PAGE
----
Director of Publisher Relations, BioOne
First, tell us a bit about yourself (hometown, current locale, family, hobbies, community involvement?).
Though I went to school and now work in DC, I am still a New Englander at heart, having spent most of my life in Southern New Hampshire. This means that I am both an ardent Red Sox fan and a firm believer that 50 degrees is not cold. Today, my husband and I live in a townhouse in the Fells Point neighborhood of Baltimore, with a cat named Ruthie. In addition to participation in SSP, I’m also an active member of the Georgetown University Alumni Admissions Program, interviewing prospective applicants to the school in the Baltimore/DC area.
What is your current job? Describe some of your responsibilities, and how you or your organization fit into the scholarly communications web.
I am the Director of Publisher Relations for BioOne (www.bioone.org), an innovative, not-for-profit online aggregation of critical bioscience research. In my current role, I spearhead the organization’s communications program, manage relationships with our more than 100 publishers, and help shape our portfolio of services. One of the most interesting things about BioOne is its unique position within the scholarly community, bringing together a diverse group of stakeholders for a common mission. Working with so many different people within the sector has been extremely rewarding, and has given me a great opportunity to learn about all corners of the scholarly communications “web”.
What career path led to your current position? Where do you see scholarly communications heading, and what new directions interest you most?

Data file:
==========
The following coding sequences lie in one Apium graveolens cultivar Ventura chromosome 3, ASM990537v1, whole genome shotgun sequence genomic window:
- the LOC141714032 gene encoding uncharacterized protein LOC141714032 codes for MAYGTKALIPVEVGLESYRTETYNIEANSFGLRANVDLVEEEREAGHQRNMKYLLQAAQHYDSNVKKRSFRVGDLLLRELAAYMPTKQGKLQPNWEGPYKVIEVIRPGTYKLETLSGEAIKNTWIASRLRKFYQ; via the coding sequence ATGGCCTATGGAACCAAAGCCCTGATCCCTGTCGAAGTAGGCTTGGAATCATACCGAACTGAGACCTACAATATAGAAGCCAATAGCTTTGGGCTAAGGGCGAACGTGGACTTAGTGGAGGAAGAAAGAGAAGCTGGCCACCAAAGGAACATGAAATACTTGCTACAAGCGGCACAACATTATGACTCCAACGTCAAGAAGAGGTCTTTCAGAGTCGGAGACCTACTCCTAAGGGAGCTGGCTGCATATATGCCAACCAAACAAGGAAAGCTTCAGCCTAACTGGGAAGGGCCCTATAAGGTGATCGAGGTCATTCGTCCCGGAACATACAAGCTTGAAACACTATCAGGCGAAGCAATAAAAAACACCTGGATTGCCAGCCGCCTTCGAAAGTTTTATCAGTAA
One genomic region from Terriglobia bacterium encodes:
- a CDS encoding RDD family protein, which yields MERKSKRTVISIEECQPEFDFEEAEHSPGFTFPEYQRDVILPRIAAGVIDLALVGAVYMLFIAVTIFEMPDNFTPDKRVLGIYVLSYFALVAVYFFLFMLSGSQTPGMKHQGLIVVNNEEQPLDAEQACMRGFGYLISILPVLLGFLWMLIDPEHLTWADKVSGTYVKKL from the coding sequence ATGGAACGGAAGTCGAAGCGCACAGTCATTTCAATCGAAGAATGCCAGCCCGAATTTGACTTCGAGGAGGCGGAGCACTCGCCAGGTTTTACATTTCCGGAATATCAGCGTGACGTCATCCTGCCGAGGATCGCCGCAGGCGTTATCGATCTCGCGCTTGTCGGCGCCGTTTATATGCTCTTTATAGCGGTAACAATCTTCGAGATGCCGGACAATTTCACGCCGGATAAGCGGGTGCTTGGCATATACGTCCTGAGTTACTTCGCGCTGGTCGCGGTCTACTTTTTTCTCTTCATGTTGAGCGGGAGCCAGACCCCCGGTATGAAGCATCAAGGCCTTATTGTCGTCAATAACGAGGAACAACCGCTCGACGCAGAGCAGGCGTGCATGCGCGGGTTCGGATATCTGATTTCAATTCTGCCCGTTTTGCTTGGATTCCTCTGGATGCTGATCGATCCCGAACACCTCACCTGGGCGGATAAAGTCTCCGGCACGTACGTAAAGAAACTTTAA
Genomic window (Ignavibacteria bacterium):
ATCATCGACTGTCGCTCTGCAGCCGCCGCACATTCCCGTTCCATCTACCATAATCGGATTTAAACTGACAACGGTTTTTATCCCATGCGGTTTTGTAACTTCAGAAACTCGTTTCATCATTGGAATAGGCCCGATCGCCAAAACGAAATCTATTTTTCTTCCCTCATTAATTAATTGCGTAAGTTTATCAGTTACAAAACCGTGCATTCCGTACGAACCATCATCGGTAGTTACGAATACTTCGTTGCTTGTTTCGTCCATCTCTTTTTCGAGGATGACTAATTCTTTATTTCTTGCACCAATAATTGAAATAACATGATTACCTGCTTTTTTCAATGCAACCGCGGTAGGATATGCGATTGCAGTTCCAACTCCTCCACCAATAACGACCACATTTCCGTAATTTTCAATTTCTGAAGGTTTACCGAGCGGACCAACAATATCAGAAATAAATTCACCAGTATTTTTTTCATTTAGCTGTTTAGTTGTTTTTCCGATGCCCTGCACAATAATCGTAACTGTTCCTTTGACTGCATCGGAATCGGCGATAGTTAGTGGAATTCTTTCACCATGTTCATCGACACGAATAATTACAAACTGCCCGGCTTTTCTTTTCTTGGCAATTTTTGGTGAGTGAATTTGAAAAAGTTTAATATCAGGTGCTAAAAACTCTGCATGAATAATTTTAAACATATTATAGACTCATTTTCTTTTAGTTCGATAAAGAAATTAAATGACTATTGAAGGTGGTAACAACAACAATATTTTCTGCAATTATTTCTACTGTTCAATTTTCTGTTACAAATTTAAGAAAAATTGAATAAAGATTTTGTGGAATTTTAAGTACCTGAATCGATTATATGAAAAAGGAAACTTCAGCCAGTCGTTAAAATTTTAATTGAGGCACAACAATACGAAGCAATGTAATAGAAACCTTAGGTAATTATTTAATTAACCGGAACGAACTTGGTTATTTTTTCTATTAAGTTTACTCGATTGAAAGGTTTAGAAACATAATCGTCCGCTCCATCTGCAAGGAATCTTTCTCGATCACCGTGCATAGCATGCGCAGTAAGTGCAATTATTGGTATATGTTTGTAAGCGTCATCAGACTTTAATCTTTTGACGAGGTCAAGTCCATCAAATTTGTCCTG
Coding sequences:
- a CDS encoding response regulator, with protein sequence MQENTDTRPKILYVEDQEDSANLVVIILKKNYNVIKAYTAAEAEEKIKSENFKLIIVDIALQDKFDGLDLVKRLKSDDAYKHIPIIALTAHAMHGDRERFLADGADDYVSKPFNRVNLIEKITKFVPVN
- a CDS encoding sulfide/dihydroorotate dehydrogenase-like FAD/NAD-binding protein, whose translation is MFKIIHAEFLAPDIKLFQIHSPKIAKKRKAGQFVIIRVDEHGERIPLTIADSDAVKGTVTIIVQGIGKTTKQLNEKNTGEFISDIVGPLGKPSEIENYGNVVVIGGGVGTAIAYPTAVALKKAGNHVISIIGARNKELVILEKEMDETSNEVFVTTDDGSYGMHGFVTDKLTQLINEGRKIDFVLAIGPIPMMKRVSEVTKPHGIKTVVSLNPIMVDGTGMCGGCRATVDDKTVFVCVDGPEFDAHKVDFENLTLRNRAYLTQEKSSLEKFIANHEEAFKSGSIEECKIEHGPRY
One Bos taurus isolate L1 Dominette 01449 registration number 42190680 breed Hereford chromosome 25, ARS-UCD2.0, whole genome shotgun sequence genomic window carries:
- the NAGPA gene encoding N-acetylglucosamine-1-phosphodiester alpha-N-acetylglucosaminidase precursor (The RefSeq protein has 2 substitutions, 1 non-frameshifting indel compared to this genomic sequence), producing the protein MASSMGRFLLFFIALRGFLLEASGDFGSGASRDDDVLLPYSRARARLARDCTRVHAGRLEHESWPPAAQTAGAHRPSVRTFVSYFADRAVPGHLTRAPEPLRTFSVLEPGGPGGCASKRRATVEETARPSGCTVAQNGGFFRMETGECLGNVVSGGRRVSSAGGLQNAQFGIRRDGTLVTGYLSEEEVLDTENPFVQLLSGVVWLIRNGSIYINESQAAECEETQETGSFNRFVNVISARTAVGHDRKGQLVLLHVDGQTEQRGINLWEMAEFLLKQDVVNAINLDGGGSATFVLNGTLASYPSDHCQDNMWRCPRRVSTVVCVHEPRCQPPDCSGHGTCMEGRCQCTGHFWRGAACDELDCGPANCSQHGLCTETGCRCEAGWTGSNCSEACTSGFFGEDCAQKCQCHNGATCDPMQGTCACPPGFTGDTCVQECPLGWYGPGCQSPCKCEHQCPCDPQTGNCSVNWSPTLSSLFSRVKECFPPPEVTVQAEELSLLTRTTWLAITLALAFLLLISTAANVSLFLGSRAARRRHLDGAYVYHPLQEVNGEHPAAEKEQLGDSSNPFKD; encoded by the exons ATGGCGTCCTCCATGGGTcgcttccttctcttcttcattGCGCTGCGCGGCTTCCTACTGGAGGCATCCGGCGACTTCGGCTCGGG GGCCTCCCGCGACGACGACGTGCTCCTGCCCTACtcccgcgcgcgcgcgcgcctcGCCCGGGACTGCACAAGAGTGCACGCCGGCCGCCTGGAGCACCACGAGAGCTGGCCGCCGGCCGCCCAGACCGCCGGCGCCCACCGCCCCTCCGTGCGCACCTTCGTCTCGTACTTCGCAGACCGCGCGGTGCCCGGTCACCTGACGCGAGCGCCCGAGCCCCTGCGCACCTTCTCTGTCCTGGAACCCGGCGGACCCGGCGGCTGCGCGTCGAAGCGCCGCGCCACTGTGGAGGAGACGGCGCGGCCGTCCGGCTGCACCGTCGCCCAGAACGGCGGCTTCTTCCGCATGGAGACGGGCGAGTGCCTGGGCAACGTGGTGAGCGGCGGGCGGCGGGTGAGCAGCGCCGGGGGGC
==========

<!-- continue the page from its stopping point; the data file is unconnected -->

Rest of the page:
My senior year of college I was the classic English major, unsure of a career path but terrified of landing in an unfulfilling, uncreative desk job. Upon graduation I applied to a host of publishing jobs, with little understanding of what each might really entail. I was very lucky to land an entry-level Editorial Coordinator position with Blackwell Publishing in their Social Science Journals division, where I benefited from an amazing mentor, Terri Teleen. At Blackwell I gained a great amount of hands-on experience, ultimately managing a number of relationships with society publishers. I also began to feel that no matter what came next in my career, it was important to me to remain in scholarly publishing. I felt then – and still feel – so lucky to be in such an exciting field, one that is rapidly evolving to accommodate changing technologies, emerging business models, and new researcher needs. Plus, it’s full of the most dynamic, intelligent people that you will ever meet or have the pleasure of working with.
What advice would you give to people interested in a career in scholarly communications? What new roles or opportunities do you see emerging in the field?
Because the field of scholarly communications continues to develop and broaden, the sector presents numerous growth opportunities for creative and dedicated individuals. People with a background in information science or experience in leveraging new technologies are particularly well positioned. As publishers and institutions evolve their online infrastructure and seek better ways to serve students and researchers, innovative, forward-thinkers will be in high demand to lead the charge.
Profiled March 2009